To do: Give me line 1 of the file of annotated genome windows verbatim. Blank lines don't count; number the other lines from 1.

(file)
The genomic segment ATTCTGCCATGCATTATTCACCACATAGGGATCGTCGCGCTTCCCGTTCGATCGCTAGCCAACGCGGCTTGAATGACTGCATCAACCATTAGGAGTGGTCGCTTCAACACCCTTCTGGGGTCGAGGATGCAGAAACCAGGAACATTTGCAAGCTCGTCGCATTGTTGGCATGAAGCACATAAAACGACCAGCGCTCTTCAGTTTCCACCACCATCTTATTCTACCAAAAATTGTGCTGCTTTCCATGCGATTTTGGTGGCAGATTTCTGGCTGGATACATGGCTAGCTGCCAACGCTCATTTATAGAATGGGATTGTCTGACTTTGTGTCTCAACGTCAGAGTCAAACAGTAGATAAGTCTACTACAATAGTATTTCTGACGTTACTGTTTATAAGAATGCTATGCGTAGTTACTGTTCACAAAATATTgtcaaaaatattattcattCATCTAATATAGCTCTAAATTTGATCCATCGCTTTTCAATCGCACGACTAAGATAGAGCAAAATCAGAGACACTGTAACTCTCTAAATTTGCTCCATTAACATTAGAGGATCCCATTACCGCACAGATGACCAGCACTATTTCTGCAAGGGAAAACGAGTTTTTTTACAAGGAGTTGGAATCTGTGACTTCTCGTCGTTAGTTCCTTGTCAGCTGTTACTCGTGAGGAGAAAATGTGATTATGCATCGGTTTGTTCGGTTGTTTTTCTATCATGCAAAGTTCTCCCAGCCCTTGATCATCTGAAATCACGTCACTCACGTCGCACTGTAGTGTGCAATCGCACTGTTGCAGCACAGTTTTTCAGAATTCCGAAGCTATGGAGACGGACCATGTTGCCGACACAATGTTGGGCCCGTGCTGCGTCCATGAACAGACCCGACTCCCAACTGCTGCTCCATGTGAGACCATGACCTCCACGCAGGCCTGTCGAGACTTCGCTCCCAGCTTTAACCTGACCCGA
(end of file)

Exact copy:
The genomic segment ATTCTGCCATGCATTATTCACCACATAGGGATCGTCGCGCTTCCCGTTCGATCGCTAGCCAACGCGGCTTGAATGACTGCATCAACCATTAGGAGTGGTCGCTTCAACACCCTTCTGGGGTCGAGGATGCAGAAACCAGGAACATTTGCAAGCTCGTCGCATTGTTGGCATGAAGCACATAAAACGACCAGCGCTCTTCAGTTTCCACCACCATCTTATTCTACCAAAAATTGTGCTGCTTTCCATGCGATTTTGGTGGCAGATTTCTGGCTGGATACATGGCTAGCTGCCAACGCTCATTTATAGAATGGGATTGTCTGACTTTGTGTCTCAACGTCAGAGTCAAACAGTAGATAAGTCTACTACAATAGTATTTCTGACGTTACTGTTTATAAGAATGCTATGCGTAGTTACTGTTCACAAAATATTgtcaaaaatattattcattCATCTAATATAGCTCTAAATTTGATCCATCGCTTTTCAATCGCACGACTAAGATAGAGCAAAATCAGAGACACTGTAACTCTCTAAATTTGCTCCATTAACATTAGAGGATCCCATTACCGCACAGATGACCAGCACTATTTCTGCAAGGGAAAACGAGTTTTTTTACAAGGAGTTGGAATCTGTGACTTCTCGTCGTTAGTTCCTTGTCAGCTGTTACTCGTGAGGAGAAAATGTGATTATGCATCGGTTTGTTCGGTTGTTTTTCTATCATGCAAAGTTCTCCCAGCCCTTGATCATCTGAAATCACGTCACTCACGTCGCACTGTAGTGTGCAATCGCACTGTTGCAGCACAGTTTTTCAGAATTCCGAAGCTATGGAGACGGACCATGTTGCCGACACAATGTTGGGCCCGTGCTGCGTCCATGAACAGACCCGACTCCCAACTGCTGCTCCATGTGAGACCATGACCTCCACGCAGGCCTGTCGAGACTTCGCTCCCAGCTTTAACCTGACCCGA